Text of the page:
This is an interesting subject, so there will be all sorts of opinions on it, which is great! It promotes deepening.
Let's be clear. Life as we know it cannot exist without repetition. Think about it-- your heart beat, breathing, walking, planetary rotation, eating and sleeping, the list goes on infinitely. Tempo itself is based in repetition.
Repetition does work as a technique in rehearsals. But the question is, "What kind?"
For example, if two people are dating, they usually don't say to others, "Sally and I have been seeing each other repetitively." It is usually called dating, which means seeing each other on a regular basis to get to know each other. So the value of repetition in rehearsing or practicing is to get to know the piece more intimately, which is building a relationship with the piece.
Once a relationship with the piece is built, which of course can deepen over time, there is the possibility of interacting with its essence, and having a richer communication with it.
Just because someone is doing something on a repetitive basis, whether its rehearsing or seeing another person or having been at a job for 30 years, does not automatically give rise to profound insight or result. It does give experience, but depending on what the person's motives, reasons and sentiments about life are, it can provide ever expanding perception and greater understanding or an attitude of "time to make the donuts."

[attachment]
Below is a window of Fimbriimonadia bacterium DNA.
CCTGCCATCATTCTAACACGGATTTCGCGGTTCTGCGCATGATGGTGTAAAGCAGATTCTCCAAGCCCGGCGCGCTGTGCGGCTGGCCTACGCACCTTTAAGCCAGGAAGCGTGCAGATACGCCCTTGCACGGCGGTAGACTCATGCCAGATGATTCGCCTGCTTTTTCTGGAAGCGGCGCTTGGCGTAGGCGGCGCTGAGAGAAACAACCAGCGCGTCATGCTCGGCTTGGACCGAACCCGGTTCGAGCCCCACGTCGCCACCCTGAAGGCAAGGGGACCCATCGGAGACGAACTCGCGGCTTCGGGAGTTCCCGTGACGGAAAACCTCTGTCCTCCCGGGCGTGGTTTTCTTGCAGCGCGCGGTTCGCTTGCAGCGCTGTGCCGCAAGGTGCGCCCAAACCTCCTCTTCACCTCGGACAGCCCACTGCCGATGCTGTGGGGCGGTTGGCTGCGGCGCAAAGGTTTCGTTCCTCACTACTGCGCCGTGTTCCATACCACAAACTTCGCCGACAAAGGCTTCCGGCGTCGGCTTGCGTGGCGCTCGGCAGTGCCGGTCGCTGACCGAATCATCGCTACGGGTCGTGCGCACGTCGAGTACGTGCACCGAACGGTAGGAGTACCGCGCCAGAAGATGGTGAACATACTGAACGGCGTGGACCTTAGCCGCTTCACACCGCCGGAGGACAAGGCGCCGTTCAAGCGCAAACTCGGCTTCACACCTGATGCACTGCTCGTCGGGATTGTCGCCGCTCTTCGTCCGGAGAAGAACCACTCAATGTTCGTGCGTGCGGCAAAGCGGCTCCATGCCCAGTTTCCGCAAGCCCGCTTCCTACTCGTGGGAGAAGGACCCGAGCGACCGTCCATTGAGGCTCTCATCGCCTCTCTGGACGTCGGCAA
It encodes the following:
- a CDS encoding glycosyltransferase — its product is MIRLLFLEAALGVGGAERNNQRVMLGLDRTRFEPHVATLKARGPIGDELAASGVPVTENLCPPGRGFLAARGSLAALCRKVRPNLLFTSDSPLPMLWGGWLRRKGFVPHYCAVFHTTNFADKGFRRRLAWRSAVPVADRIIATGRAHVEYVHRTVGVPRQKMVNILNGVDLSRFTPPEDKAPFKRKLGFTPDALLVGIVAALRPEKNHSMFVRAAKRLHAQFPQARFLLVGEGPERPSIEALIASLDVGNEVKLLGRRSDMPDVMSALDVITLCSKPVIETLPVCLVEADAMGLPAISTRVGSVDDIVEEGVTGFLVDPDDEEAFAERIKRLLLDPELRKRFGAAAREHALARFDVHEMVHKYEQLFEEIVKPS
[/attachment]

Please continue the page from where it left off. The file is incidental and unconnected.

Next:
Also, it has not been my experience that the reason why student orchestras sound more connected at times is because of lots repetition. I think it happens in spite of all the repetition because of the enthusiasm and freshness of the attitude they bring to it. It has not become stale, it is still new.
As a great mentor of mine used to say, "Its not what you do, its the reasons why you do it."
Contemplation: You are what you practice.